Blog, Book Reviews

Book Review: The Teleporter By Lee Hall

Book Review: The Teleporter By Lee Hall (4 Stars)

A humorously crass story of a drunkard turned superhero.

Hall has created a realistic world in which corporations hold the power and the common man has little control over his own life, until fate elects a portion and hands it over in the form of teleportation karma. The transformation of our main character, Kurt, is depicted with a perfect amount of stumbles, physical and emotional, and leaves us rooting for him as he finds his new place in society.

The voice isn’t hindered by formalities; it is free and true to character and, yes, littered with curses. But it fits so perfectly with Kurt’s sarcastic/apathetic personality that it is hard to be bothered by it.

The story picks up quickly and doesn’t linger too long in any one scene. Hall has done a great job at keeping a smooth pace and throwing in just enough detail to encourage us to continue reading without bogging us down. If you’re not used to reading an Irish accent, give it a chapter or two.

The Teleporter was a fun ride that I would recommend to anyone that enjoys shorter scifi stories involving average-joe superheros, technology, and characters that simultaneously banter and care.

Summary (Spoiler Alert!):

The beginning might throw you for a loop because it sounds a lot like the author is breaking the fourth wall. That’s how genuine the voice of our main character, Kurt, is. And he is a complete drunk, a jerk, and is funny as hell. With a love life and a job that are both dead-ends, Kurt relies on booze and his imagination for entertainment. But like all superheroes, Kurt has an endearing quality. Beneath all the swears and drink, he has a conscience and doesn’t truly want anyone to get hurt. He just doesn’t know anything different.

Kurt works for a company called Liqui-tech as essentially their social media marketer/outreach guy. During a planned media event, Kurt runs into his next-door neighbor, Casey. As a journalist, she’s a skeptic and can’t believe their company’s teleportation project doesn’t produce any toxic waste. When Kurt is assigned media coverage for that specific project, Casey’s words get to him. He finds himself soon doing his own recon and, inevitably, succumbing to a vat of the liquid… and scrambling out of the opposite tank.

After sleeping for several days, Kurt awakens to discover he can teleport around his house just by thinking about the refrigerator etc. Learning to teleport and keep his clothes on is a trick he has to learn the hard way. And, ironically, his beloved alcohol is his kryptonite. This made the character’s struggle much more complicated. He can no longer rely on his usual “out” and must learn to cope with his new life on his own. In his jubilee over becoming a superhero, he goes out and makes a big deal about being a superhero in front of a bar full of people. But his efforts in protecting a girl—who’d had her drink spiked—prove he is worthy of said powers.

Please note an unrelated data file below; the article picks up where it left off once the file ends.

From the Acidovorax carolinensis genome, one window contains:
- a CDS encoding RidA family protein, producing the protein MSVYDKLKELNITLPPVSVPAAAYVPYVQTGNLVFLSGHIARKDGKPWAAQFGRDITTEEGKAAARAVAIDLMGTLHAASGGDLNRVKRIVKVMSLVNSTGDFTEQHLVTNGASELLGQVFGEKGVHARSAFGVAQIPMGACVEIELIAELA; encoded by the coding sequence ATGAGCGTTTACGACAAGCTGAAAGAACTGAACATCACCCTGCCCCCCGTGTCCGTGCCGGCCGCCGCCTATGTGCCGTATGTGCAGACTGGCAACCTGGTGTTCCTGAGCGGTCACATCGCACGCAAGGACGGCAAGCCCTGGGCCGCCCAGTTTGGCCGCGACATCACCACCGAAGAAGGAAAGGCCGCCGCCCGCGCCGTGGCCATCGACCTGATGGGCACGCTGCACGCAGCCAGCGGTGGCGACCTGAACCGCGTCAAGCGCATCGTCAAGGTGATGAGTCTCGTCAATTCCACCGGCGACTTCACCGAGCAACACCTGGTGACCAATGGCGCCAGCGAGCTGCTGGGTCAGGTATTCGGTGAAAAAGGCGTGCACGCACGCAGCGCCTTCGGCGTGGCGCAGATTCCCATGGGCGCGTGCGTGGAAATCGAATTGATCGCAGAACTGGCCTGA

Teaming up with Casey across the hall, they return to Liqui-tech to search for evidence they can use to hold Mr. Williams, the owner, accountable for. His family owns most of the town, and they disrespect most of the people they come into contact with. Casey and Kurt are caught and put through their own interrogation. Kurt is beaten and thrown out, which brings him new perspective on the divide between upper and lower classes. Emotional over the matter, Kurt returns to his favorite bar and basically tells everyone the teleporter thing was a stunt and they should all go home instead of spending the night out drinking. As mentioned before, Kurt has a heart, though sometimes it can seem buried.

On a walk, Kurt meets two old men, one of which he defends from Mr. William’s entitled brat-of-a-son and takes quite a beating for it. The other who offers Kurt some wisdom on the matter of his skill set. Feeling empowered again, Kurt records a video threat to Mr. Williams and begins practicing his teleporting skills for means of hand-to-hand combat.

A group of his closest companions gather around him demanding it is time for some action because Casey has been taken. They end up infiltrating Liqui-tech with literally no plan. Finding Casey is the next experiment and that Mr. Williams as created teleportation biotech for himself, the crew is thrown into a frenzied series of attacks and defenses ultimately ending in the testing facility. There, Casey is subjected to the teleportation tanks plus a car battery. When she emerges again from the muck as Kurt holds her, she is shot twice… and uncovers her own ability. She’s bulletproof.